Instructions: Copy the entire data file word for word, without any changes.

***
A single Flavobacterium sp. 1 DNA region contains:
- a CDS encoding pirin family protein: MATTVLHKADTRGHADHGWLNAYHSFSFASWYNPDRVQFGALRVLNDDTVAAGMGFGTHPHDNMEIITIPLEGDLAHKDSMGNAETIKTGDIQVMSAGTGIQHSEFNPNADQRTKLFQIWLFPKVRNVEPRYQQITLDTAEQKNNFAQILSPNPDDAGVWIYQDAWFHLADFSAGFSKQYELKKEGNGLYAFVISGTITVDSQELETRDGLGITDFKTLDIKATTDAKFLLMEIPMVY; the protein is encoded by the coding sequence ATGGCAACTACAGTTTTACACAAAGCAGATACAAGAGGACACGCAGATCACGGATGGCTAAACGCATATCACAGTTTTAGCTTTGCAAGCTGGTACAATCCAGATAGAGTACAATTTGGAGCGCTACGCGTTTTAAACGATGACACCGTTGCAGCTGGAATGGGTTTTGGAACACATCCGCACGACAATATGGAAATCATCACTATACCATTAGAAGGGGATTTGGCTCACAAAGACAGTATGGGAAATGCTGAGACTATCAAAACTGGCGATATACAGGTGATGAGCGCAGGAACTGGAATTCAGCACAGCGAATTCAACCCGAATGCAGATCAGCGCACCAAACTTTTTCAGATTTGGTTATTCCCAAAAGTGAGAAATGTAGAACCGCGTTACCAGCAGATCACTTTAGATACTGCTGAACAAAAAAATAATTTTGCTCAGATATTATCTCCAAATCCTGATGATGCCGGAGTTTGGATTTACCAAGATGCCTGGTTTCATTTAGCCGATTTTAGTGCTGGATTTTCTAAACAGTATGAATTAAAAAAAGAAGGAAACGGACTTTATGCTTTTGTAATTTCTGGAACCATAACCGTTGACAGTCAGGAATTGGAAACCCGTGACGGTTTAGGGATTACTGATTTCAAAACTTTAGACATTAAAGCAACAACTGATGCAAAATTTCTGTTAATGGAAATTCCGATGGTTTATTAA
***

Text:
A single Flavobacterium sp. 1 DNA region contains:
- a CDS encoding pirin family protein: MATTVLHKADTRGHADHGWLNAYHSFSFASWYNPDRVQFGALRVLNDDTVAAGMGFGTHPHDNMEIITIPLEGDLAHKDSMGNAETIKTGDIQVMSAGTGIQHSEFNPNADQRTKLFQIWLFPKVRNVEPRYQQITLDTAEQKNNFAQILSPNPDDAGVWIYQDAWFHLADFSAGFSKQYELKKEGNGLYAFVISGTITVDSQELETRDGLGITDFKTLDIKATTDAKFLLMEIPMVY; the protein is encoded by the coding sequence ATGGCAACTACAGTTTTACACAAAGCAGATACAAGAGGACACGCAGATCACGGATGGCTAAACGCATATCACAGTTTTAGCTTTGCAAGCTGGTACAATCCAGATAGAGTACAATTTGGAGCGCTACGCGTTTTAAACGATGACACCGTTGCAGCTGGAATGGGTTTTGGAACACATCCGCACGACAATATGGAAATCATCACTATACCATTAGAAGGGGATTTGGCTCACAAAGACAGTATGGGAAATGCTGAGACTATCAAAACTGGCGATATACAGGTGATGAGCGCAGGAACTGGAATTCAGCACAGCGAATTCAACCCGAATGCAGATCAGCGCACCAAACTTTTTCAGATTTGGTTATTCCCAAAAGTGAGAAATGTAGAACCGCGTTACCAGCAGATCACTTTAGATACTGCTGAACAAAAAAATAATTTTGCTCAGATATTATCTCCAAATCCTGATGATGCCGGAGTTTGGATTTACCAAGATGCCTGGTTTCATTTAGCCGATTTTAGTGCTGGATTTTCTAAACAGTATGAATTAAAAAAAGAAGGAAACGGACTTTATGCTTTTGTAATTTCTGGAACCATAACCGTTGACAGTCAGGAATTGGAAACCCGTGACGGTTTAGGGATTACTGATTTCAAAACTTTAGACATTAAAGCAACAACTGATGCAAAATTTCTGTTAATGGAAATTCCGATGGTTTATTAA